When Faulks was first approached by the Fleming estate, he "thought it was pretty droll, actually," he said in a recent phone interview from London, where he lives. "I thought I was a very odd choice indeed, and I was amused by the whole idea." But Faulks was between books at the time, so he agreed to reread the Bond novels, which he hadn't looked at since he was a teenager. "They were quite a lot better than I thought they would be," he said. "I wouldn't say I was on the edge of my seat, but I did enjoy them, and I thought they were pretty well written, in a journalistic way - free of cliche. There are some very silly things, like the plot of ‚ÄÚGoldfinger,' and some of the names of people are just ridiculous. But on the whole my reservations rather evaporated."
One key to a successful knockoff, he decided, was finding the right story, and eventually he came up with one that involved both the catastrophic Cold War ominousness that Fleming so loved and the kind of specific crime plot that energizes the best of the Bond novels. In "Devil May Care" the villain is trying to undermine Western civilization by addicting everyone to cheap drugs. A subplot involves a rogue CIA operative who wants to drag Britain into Vietnam.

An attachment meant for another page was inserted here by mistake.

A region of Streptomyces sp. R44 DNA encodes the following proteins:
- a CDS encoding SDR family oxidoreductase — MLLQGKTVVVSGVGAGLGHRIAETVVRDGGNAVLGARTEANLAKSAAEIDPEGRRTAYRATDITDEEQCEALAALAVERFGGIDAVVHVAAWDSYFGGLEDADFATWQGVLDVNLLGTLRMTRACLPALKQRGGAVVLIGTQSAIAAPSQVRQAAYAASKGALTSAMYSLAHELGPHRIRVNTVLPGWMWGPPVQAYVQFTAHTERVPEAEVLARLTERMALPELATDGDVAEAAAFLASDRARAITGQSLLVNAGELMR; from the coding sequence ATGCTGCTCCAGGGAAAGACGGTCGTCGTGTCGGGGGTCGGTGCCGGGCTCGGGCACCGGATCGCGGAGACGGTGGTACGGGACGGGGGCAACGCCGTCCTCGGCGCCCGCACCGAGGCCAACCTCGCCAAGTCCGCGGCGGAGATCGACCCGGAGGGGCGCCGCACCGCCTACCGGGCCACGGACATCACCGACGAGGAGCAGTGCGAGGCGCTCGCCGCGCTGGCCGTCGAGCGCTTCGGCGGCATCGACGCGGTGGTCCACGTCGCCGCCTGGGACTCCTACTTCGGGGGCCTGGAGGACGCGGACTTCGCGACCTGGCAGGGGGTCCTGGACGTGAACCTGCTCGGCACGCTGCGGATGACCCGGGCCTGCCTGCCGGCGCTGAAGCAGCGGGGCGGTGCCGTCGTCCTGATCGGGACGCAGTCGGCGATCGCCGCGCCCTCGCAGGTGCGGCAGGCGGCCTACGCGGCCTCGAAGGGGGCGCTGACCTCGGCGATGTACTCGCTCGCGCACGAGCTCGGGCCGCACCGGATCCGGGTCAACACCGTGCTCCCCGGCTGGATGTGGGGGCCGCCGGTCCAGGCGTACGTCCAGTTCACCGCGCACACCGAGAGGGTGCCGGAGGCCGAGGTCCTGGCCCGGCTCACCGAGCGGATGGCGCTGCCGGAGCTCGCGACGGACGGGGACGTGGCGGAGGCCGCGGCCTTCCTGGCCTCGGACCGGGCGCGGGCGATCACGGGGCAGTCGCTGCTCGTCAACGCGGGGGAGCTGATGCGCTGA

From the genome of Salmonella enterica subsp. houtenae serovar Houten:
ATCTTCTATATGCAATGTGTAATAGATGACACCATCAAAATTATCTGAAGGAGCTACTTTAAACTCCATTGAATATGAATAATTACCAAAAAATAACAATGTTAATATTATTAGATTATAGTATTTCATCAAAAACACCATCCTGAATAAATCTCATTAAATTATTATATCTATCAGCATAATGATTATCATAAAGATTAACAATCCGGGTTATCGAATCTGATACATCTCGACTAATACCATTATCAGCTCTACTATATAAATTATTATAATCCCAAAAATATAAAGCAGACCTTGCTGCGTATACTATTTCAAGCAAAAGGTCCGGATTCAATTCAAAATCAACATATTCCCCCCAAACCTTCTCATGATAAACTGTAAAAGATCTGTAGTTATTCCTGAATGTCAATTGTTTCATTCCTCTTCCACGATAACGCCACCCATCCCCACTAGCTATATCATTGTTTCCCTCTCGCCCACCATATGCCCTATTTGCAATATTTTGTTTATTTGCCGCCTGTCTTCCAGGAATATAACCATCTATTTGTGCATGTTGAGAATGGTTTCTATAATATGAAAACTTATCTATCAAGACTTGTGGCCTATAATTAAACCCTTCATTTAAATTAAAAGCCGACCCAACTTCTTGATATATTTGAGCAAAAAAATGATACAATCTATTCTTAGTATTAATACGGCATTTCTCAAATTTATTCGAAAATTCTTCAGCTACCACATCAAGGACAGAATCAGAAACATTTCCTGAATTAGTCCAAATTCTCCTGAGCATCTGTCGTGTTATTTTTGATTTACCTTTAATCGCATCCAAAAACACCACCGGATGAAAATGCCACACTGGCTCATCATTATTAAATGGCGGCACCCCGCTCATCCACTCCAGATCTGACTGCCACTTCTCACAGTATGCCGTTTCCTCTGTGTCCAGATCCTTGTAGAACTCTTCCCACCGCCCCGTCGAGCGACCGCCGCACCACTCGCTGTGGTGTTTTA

"Mostly I just had fun," Faulks said. "I wrote the book the way Fleming did - 2,000 words a day, except I left out the cocktails and the snorkeling."
"Tuning into the style was the difficult thing," he continued. ''You have to hear the tone. That applies to your own book as well as to anyone else's. And so finding that style, that pitch, was all-important. With Fleming, once I'd got his voice I developed a sentence structure that was about 20 percent mine and 80 percent his - plenty of verbs, not many adverbs or adjectives. The real danger was getting too close and then winding up in parody territory."
He added: "I didn't anguish, and I didn't feel Fleming looking over my shoulder. The only difficulty I had was when I wanted to slow the story down, to allow a page or two for something significant to sink in. I thought that I could draw a little on Bond's inner life, but I found that Bond doesn't really have an inner life."
Reader comments posted to this article may be published in our print edition. All rights reserved. This copyrighted material may not be re-published without permission. Links are encouraged.
Comments are currently unavailable on this article